There are lots of business availability on this route. From this, it looks like there should be plenty of award availability on the Lufthansa flight from FRA to HND (LH716) and one seat on the SWISS flight from ZRH to NRT (LX160).
So, let’s see what happens if we try to find these direct flights.
NO direct flights found. The direct flights didn’t show up because these are married segments: the award seats on the Tokyo bound flights are only available if they are booked together with another segment. They cannot be booked individually.
In this case it looks like the awards are only available together with Austrian segments, i.e. originating from VIE on an Austrian airlines flight.
How to deal with married segments with AwardFares
So how can we deal with this? Well, we can’t split the married segments, so let’s try to work it into our route instead by trying to find a suitable connecting flight to one of these married segments.
Let’s go with the VIE-ZRH-NRT option, since it only requires 1 extra stop. First we click the “plus” icon to the right of this flight to add it to our journey.
Next we click “Add Flight” above the VIE-NRT flight to start searching for a suitable connecting flight that can take us from AMS to VIE.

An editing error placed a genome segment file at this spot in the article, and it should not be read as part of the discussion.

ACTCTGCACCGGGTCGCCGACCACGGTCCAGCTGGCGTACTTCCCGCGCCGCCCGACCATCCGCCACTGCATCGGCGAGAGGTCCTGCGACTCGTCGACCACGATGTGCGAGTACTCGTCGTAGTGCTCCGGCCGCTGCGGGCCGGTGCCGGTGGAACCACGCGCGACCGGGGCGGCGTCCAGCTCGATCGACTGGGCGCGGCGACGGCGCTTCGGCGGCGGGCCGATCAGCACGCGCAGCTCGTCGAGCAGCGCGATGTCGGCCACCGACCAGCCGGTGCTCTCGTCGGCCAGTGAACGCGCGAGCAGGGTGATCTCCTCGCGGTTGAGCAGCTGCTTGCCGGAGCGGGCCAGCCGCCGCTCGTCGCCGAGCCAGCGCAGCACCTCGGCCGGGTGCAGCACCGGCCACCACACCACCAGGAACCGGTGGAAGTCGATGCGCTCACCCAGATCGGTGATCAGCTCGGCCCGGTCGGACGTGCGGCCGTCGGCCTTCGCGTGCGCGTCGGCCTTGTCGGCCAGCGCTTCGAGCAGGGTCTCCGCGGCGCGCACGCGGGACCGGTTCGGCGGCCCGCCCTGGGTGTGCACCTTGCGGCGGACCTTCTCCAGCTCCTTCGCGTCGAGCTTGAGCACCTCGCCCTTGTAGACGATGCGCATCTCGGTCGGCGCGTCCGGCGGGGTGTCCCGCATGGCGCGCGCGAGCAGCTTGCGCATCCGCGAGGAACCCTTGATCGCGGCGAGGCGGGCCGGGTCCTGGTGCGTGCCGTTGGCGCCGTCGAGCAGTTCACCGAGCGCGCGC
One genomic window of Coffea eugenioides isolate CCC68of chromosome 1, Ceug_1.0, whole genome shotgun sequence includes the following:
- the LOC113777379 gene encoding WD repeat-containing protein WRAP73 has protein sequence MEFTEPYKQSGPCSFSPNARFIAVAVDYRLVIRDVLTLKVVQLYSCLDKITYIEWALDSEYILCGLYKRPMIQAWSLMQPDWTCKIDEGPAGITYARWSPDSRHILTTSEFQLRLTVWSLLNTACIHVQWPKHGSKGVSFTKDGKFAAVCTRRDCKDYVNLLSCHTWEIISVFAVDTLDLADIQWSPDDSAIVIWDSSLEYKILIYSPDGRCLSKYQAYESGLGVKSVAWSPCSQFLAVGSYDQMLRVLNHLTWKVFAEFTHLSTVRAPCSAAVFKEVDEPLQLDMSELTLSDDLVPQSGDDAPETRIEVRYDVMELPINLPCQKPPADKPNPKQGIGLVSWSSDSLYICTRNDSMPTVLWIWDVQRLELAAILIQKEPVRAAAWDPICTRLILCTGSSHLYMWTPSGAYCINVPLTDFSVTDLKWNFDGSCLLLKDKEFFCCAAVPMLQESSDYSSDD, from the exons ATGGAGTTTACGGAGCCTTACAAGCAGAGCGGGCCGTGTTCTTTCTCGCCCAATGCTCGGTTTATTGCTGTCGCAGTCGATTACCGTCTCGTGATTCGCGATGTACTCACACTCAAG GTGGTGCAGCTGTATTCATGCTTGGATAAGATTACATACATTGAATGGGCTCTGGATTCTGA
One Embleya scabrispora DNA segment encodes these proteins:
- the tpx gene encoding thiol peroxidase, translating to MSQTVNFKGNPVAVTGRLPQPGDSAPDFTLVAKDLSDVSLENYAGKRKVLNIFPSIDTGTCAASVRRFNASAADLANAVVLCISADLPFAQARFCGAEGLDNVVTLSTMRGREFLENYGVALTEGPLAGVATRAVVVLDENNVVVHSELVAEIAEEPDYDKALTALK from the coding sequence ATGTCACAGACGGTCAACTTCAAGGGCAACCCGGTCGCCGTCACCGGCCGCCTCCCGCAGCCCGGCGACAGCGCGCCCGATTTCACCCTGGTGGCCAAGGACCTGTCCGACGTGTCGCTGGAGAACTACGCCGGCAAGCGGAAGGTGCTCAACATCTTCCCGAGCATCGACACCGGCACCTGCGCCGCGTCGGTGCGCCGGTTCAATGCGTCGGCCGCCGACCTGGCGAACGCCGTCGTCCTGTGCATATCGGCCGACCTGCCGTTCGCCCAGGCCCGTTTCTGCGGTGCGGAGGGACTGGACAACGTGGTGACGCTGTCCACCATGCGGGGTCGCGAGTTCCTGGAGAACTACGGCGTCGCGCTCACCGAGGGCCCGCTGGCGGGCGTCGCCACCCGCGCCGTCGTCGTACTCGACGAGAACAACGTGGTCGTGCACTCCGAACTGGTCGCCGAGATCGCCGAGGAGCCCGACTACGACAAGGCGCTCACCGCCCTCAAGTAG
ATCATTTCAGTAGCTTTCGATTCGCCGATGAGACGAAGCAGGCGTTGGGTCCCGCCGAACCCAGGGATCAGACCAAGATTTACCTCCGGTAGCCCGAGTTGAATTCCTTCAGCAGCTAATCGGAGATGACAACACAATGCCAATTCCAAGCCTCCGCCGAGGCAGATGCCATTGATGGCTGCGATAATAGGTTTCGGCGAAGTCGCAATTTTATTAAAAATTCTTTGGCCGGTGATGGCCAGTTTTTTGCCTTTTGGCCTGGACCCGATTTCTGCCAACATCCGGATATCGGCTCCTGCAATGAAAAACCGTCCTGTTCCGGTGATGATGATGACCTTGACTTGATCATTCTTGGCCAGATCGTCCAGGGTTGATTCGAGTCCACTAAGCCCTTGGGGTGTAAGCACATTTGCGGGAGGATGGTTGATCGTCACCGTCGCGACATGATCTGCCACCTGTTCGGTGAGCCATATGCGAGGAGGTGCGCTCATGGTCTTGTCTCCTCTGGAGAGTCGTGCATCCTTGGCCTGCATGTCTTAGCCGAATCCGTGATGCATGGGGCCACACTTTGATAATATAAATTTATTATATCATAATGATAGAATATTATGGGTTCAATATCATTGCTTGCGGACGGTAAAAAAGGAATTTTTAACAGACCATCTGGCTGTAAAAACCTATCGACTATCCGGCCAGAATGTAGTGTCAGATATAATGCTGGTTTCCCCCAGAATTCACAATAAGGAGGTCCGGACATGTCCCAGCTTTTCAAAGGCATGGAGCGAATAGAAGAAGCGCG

Note that the VIE-ZRH flight leaves very early in the morning (06:15), so we will definitely need to add an overnight layover in VIE. Let’s try to find a flight from AMS to VIE the day before (Jan 25th).
Lucky for us, there is a direct flight from AMS-VIE in the evening of Jan 25. So let’s go ahead and add that to our journey.
(Make sure your layovers are max 24 hours, otherwise the routing will be invalid.)
There we go. Now we have successfully built an award flight from AMS to NRT, via VIE and ZRH, with an overnight stop in VIE. Perhaps not ideal, but if you’re really looking to use your miles then this might be an option worth considering.
So how do we book it? Well, since this routing didn’t show up when searching AMS to NRT, that means that the SAS EuroBonus award search engine did not find this route automatically (likely because of the required overnight layover in VIE). We can confirm this by searching on the SAS website, where the business class route does not show up.
Therefore, you won’t be able to book it online. Instead you’ll have to call to the SAS EuroBonus award booking service and explain that you’d like to book this particular routing.
You could for example start by asking for a flight from VIE to NRT on Jan 26th, and confirm that they were able to find the married segment via ZRH. Then ask if it would be possible to add an extra segment before this flight, from AMS to VIE on Jan 25th.
Assuming the customer support agent is willing to do this, and there are no other restrictions for this particular routing, it should be possible to book. If the agent isn’t willing to do this, then HUACA (hang up and call again)!
I hope that helps clarify some of the details around married segments, and how to work with them. Good luck!
Agents can help!. In some cases, customer support agents are able to divorce segments. Another option is to first book the married segment, and then ask to change one of the segments, which might be possible due to the ticket’s rules.
Get started, and stay tuned.